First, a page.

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David Paterson backs Adams’ plan to get mentally ill off streets

Mayor Eric Adams’ move to involuntarily commit some mentally ill homeless people is the right way to both help them and improve safety for everyone else, former Gov. David Paterson said Sunday.

“The mayor has been very proactive. [His strategy] not only will help to keep [dangerous] individuals off the streets, it’s going to help the individuals themselves,” Paterson said during an appearance on WABC Radio’s “Cats Roundtable.”

Hizzoner’s policy allows cops to bring homeless people to hospitals for psych evaluations if they pose a danger to themselves or others — even if the person does not agree to go.

“What we need to do is what we should’ve been doing the last 15 or 20 years, [which] is reversing the deinstitutionalization of the late ’70s that carried into the ’90s that doesn’t allow us to have enough beds to help these people,” Paterson told host John Catsimatidis.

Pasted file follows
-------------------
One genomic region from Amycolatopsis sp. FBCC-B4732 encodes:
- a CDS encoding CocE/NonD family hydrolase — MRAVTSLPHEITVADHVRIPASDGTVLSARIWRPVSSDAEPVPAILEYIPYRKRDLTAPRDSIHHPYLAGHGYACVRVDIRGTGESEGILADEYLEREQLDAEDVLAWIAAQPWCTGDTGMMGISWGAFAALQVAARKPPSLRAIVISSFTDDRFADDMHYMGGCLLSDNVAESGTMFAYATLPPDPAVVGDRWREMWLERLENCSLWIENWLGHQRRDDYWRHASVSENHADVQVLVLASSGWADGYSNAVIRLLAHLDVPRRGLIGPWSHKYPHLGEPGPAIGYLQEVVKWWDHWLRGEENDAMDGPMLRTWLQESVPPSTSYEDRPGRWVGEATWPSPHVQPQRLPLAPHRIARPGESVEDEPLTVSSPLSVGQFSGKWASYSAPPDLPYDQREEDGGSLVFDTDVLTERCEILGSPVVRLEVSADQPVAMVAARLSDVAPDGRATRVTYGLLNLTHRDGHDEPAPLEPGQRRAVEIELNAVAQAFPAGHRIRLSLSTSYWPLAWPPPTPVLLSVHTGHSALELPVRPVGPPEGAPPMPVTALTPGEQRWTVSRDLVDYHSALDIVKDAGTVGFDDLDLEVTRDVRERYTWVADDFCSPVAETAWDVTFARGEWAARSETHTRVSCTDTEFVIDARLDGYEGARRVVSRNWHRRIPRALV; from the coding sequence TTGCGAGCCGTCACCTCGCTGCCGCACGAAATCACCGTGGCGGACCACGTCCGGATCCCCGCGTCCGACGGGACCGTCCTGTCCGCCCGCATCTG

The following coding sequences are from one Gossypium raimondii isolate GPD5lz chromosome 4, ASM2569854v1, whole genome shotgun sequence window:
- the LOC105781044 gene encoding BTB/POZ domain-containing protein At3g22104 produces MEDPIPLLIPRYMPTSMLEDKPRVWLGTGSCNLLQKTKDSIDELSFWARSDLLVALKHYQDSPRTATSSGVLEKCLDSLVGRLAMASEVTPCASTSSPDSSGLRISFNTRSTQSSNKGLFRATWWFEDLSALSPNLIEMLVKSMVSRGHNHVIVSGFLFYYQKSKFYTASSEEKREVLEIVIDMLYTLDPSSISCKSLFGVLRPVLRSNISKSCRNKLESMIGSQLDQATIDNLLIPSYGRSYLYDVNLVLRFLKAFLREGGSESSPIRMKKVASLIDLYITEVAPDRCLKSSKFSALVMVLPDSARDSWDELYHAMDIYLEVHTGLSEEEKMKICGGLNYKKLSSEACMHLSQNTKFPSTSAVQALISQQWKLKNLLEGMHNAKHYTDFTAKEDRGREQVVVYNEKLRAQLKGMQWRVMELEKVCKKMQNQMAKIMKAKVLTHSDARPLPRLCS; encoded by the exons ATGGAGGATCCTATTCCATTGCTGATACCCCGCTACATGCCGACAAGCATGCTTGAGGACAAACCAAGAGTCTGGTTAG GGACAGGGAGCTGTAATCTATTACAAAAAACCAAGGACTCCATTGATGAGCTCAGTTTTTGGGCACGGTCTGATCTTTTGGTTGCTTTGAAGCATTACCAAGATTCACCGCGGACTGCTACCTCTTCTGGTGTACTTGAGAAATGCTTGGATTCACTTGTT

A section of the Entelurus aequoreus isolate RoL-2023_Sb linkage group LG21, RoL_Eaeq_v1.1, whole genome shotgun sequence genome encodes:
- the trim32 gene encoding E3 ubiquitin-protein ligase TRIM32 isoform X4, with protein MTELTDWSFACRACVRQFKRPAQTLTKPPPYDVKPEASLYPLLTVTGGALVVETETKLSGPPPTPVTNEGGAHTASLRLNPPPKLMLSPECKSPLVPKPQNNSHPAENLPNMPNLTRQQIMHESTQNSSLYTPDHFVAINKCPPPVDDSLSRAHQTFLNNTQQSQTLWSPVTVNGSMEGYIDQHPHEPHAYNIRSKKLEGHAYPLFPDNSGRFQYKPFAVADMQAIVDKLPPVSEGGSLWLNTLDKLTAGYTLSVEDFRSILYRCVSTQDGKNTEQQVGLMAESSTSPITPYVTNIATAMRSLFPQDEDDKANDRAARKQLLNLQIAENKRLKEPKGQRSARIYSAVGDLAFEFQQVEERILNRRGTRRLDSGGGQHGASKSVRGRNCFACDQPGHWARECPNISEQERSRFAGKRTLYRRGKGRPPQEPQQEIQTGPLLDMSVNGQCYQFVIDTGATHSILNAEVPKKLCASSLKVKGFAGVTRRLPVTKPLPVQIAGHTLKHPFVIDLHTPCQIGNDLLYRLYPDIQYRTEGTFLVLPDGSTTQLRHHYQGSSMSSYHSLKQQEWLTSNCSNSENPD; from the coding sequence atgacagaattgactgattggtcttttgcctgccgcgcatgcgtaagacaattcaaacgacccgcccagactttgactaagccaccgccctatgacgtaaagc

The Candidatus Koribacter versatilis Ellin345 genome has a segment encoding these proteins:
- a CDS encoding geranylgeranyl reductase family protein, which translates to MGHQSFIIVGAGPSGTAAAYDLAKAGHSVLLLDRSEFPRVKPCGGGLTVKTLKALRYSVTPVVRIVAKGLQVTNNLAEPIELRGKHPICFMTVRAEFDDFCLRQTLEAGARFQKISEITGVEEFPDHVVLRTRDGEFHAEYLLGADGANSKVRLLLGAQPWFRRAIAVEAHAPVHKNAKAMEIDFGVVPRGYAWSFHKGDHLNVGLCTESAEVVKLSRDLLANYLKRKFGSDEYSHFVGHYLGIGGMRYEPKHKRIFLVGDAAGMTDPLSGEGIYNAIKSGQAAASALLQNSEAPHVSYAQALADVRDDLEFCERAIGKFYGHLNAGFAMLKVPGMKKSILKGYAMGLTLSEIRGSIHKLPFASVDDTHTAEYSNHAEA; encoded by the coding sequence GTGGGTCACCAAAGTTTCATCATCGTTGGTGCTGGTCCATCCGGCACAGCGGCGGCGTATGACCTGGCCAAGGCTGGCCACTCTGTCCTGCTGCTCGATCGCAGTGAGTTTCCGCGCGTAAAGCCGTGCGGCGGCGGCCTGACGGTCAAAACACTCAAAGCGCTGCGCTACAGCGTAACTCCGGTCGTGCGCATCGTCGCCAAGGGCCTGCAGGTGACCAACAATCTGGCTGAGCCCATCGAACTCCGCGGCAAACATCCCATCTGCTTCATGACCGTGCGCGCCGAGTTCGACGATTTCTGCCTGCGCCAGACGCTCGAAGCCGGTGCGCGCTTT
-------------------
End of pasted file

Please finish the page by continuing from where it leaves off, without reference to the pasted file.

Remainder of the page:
nyc mayor eric adams speaking at a pdoium
Adams announced his controversial plan Nov. 29.

“Kudos to the mayor,” Paterson added. “I think he was real ahead of the crowd on this one. I think time will demonstrate that this was the right decision.”

protester holds as sign that says "decriminalize mental health"
The plan has come under scrutiny from critics who argue it will lead to unlawful detentions.
Getty Images

Adams announced the plan Nov. 29 after a string of horrifying subway attacks. The policy changed expanded the criteria by which someone could be involuntarily committed to include cases where they are unable to care for themselves.

The plan has come under scrutiny from lawyer and activist critics who argue it may result in unlawful detentions.

Police brass ordered cops to begin implementing the policy last week, The Post reported Friday.

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